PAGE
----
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Dan Goodin writes: “If you use Alexa, Echo, or any other Amazon device, you have only a few days to opt out of an experiment that leaves your personal privacy and security hanging in the balance. On June 8, the merchant, web host, and entertainment behemoth will automatically enroll the devices in . The new wireless mesh service will share a small slice of your Internet bandwidth with nearby neighbors who don’t have connectivity and help you to their bandwidth when you don’t have a connection.”...

Ars Technica, May 29

Candida Moss writes: “Last September, New York City’s Swann Galleries were advertising the sale of an invaluable piece of Spanish and Mexican history: a 500-year-old letter involving Hernán Cortés, the Spanish military leader and colonizer. The letter was expected to sell for somewhere between $20,000 and $30,000 until a group of academics intervened. that the letter was one of a cluster of Cortés documents that had been stolen out of the National Archive of Mexico and put up for sale. What’s even more shocking is that this is not the first time that important and valuable pieces of history have been stolen from a national archive, prominent library, or museum and ended up on the block at a prominent auction house.”...

The Daily Beast, May 30

Laurin Mayeno writes: “Last month, I was stunned to see that the children’s book I wrote in Columbus County, North Carolina. Reading on, I learned that the local school district had banned my book , calling it ‘age-inappropriate.’ When you ban my book, you’re telling me that a child like mine doesn’t belong in your schools or your communities.”...

Huffington Post, May 14; The News Reporter (Whiteville, N.C.), April 1

ALA news and press releases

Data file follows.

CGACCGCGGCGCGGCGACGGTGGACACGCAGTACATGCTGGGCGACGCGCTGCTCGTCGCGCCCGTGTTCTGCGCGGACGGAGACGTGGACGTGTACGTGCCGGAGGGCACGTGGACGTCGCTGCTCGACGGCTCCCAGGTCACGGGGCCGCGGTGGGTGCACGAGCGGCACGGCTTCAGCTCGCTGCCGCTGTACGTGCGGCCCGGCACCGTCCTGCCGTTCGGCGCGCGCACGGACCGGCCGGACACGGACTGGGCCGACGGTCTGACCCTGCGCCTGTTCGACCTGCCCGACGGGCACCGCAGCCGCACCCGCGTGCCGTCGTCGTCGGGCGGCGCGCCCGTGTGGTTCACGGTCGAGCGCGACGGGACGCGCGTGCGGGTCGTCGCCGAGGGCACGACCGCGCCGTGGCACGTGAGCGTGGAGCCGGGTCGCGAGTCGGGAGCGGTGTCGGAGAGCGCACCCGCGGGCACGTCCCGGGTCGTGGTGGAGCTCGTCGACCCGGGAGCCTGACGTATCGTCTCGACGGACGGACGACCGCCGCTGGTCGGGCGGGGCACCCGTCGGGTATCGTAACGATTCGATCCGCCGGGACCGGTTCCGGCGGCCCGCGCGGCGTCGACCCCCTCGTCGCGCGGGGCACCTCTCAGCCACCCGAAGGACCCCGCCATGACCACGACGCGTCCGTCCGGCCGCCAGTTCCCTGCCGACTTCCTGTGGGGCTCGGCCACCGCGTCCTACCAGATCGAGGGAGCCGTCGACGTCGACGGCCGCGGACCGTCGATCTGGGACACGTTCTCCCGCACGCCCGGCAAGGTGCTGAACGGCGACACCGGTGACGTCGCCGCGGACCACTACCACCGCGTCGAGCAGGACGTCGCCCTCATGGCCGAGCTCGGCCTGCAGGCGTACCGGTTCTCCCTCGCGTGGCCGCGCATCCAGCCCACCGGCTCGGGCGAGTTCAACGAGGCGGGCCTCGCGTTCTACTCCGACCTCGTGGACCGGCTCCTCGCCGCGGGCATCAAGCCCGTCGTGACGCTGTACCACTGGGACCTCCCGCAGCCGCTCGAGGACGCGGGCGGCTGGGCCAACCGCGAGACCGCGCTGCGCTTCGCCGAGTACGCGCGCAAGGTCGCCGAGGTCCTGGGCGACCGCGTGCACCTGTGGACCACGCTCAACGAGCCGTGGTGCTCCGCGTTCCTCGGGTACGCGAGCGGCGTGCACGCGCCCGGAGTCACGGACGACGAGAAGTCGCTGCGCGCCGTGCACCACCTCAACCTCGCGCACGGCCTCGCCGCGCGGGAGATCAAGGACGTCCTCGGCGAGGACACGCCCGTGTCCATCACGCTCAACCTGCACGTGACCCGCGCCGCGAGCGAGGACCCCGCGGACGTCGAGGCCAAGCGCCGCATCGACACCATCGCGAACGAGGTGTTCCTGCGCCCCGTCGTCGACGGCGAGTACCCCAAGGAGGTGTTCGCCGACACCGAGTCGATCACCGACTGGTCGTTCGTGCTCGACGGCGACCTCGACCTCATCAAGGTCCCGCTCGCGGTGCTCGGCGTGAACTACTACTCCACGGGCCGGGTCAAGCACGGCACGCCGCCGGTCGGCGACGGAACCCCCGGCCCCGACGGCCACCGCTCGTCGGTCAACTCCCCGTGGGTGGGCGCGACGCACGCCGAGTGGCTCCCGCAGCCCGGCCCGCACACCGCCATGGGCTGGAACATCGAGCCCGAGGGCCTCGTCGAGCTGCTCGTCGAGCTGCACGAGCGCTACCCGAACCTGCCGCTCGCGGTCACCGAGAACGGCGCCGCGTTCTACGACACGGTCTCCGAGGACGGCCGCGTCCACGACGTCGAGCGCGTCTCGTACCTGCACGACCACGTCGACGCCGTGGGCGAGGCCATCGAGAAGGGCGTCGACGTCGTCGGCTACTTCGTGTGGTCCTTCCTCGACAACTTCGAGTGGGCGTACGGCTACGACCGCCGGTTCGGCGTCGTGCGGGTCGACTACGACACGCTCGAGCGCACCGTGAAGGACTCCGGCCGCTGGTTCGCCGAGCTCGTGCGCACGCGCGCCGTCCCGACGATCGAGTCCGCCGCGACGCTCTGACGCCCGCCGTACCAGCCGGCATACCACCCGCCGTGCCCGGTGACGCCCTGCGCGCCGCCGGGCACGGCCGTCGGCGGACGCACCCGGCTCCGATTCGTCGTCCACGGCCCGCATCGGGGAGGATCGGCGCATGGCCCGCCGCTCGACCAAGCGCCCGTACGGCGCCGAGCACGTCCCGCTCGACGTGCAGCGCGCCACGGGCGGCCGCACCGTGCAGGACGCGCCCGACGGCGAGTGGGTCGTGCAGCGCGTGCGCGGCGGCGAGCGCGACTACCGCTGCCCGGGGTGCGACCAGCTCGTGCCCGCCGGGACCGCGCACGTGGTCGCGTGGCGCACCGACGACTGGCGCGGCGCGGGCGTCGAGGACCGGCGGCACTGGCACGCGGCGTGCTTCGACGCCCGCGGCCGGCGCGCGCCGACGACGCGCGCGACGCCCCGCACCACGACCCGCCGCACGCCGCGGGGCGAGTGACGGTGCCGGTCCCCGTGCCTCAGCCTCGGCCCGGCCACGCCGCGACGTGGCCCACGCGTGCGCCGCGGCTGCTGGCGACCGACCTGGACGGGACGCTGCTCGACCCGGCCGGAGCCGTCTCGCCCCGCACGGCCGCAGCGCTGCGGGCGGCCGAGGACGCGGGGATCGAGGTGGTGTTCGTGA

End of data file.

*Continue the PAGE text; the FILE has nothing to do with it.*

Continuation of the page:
Christina Simon writes: “Everyone in L.A. seemed to be in a book club, except me. I’ve never been invited to join one and every time I asked friends about their clubs, I was met with responses like ‘We’re full,’ or ‘It’s only moms from our school.’ Once a friend told me her book club was ‘the absolute best,’ but when I asked if they had openings, she told me, ‘I’ll give you the name of our moderator so you can start your own.’ This reinforced my suspicion that book clubs were mysterious get-togethers for social types—and I didn’t fit the part.”...

Electric Lit, May 27

Sarah Poko writes: “It was a cold March evening. I was tired, but my master’s thesis was almost done. I just needed something more to boost my research, so I headed to the library. I remember strolling through the empty library, scanning the shelves carefully, section by section, almost like a hunter looking for prey. That’s when I saw it: a green book with white text that stood out boldly on the dark binder. Canadian Savage Folk, it said.”...

SaltWire, May 21

Jennifer Garry writes: “Summertime often means visits to the beach. Like everything with kids, going to the beach can lead to lots of questions. Is seaweed a weed? Do jellyfish have brains? Why would someone throw their garbage in the ocean? If you don’t have all of the answers (and, honestly, even if you do), this collection of books will inspire and delight ocean enthusiasts while creating conservationists in the process.”...

Brightly, June 2